Five years ago, George Bush became the first American president to visit a nuclear-power plant in 30 years. In 2007 Congress voted to fund a federal loan guarantee for the construction of new ones. In January Barack Obama embraced his predecessor’s vision, pledging to build a “new generation of safe, clean nuclear-power plants”. On February 1st he followed that up in his proposed budget for 2011 by tripling to $54 billion the value of loans for new nuclear plants the government is offering to guarantee.
Yet America’s much-predicted nuclear renaissance has yet to occur. On October 8th Constellation Energy, a power company, gave up trying to persuade the government to reduce its proposed fee for a loan guarantee for a planned nuclear plant on Chesapeake Bay. The government’s price “would clearly destroy…the economics of any nuclear project,” grumbled the firm. Experts now predict that the project, a joint venture with EDF, a French state-controlled electricity giant, will die.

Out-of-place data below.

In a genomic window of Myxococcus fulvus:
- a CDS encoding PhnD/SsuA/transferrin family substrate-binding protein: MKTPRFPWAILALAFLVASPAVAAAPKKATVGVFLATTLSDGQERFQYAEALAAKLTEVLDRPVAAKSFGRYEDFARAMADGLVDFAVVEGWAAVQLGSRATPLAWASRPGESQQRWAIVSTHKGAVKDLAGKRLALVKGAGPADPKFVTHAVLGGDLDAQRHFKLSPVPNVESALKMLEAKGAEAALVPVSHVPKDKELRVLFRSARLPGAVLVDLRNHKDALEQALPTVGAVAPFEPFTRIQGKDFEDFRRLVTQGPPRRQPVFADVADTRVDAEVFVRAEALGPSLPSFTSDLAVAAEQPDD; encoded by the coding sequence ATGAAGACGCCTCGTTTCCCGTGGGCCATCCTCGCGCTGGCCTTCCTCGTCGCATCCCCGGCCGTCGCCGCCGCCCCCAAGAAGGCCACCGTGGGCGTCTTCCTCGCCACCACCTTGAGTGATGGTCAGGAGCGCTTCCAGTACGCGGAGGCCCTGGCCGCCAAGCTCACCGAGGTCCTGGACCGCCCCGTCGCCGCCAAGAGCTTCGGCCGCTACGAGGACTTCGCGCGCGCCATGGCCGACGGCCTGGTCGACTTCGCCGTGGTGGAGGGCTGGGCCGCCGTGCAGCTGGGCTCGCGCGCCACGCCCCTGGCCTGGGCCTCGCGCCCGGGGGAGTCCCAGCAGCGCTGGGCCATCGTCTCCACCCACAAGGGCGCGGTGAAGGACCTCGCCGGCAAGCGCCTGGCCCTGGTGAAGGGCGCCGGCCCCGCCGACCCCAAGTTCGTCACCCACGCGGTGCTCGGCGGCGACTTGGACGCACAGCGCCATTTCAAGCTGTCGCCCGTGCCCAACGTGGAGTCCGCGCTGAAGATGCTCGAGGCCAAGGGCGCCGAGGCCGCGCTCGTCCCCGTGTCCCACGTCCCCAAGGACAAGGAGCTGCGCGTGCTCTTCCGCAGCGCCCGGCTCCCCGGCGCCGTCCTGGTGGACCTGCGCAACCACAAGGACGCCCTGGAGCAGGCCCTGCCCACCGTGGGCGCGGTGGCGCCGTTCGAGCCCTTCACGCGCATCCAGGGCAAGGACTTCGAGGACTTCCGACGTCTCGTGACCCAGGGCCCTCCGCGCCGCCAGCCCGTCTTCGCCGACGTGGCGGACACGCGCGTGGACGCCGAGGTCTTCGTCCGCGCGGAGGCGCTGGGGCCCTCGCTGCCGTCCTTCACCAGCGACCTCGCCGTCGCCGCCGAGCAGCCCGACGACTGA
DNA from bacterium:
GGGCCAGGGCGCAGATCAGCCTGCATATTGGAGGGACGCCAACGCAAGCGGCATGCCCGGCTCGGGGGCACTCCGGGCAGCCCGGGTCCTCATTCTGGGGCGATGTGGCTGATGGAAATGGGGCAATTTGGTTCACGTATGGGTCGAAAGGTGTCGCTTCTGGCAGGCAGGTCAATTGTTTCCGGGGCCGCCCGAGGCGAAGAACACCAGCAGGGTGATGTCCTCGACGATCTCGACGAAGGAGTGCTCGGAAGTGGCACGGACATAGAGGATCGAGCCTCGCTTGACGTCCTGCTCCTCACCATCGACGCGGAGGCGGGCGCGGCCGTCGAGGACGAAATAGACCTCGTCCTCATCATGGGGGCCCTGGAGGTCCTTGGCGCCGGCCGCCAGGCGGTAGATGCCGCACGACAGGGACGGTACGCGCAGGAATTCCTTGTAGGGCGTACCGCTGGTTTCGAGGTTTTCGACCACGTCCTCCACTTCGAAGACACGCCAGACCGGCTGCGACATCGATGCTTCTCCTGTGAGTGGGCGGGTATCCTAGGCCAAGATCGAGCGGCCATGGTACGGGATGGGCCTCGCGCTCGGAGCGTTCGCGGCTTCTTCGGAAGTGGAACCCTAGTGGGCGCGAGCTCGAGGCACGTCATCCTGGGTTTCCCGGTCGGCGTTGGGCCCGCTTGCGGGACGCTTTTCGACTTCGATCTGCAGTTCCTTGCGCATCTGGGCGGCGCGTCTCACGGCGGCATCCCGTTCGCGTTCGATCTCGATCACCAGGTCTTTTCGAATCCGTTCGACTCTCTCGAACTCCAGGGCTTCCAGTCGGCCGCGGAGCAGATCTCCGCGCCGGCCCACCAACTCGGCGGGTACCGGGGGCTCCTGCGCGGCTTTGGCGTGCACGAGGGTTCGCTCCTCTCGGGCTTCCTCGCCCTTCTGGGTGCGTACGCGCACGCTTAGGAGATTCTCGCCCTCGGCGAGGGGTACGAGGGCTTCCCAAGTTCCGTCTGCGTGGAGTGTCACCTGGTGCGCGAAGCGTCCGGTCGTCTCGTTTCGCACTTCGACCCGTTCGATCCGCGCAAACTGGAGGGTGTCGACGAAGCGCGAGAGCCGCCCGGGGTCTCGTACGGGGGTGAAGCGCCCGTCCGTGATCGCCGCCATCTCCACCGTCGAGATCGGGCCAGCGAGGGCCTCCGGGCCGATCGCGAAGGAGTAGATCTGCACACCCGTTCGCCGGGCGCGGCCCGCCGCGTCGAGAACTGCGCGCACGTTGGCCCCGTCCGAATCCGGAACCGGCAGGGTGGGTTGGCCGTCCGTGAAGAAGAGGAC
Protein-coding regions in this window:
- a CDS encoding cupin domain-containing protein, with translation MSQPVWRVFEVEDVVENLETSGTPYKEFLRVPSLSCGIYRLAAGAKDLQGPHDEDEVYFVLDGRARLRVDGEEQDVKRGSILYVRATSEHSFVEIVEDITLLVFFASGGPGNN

The Nuclear Energy Institute (NEI), a trade association, blames the breakdown of negotiations with Constellation on “a ridiculous formulaic approach” by the White House Office of Management and Budget, which considered the Chesapeake Bay plant a very risky project. Despite this, the NEI sees “no evidence of a lack of commitment by the administration”. Others are not so sure. Some suspect that Mr Obama’s earlier nuke-boosting was a ploy to win Republican support (which never materialised) for a climate bill.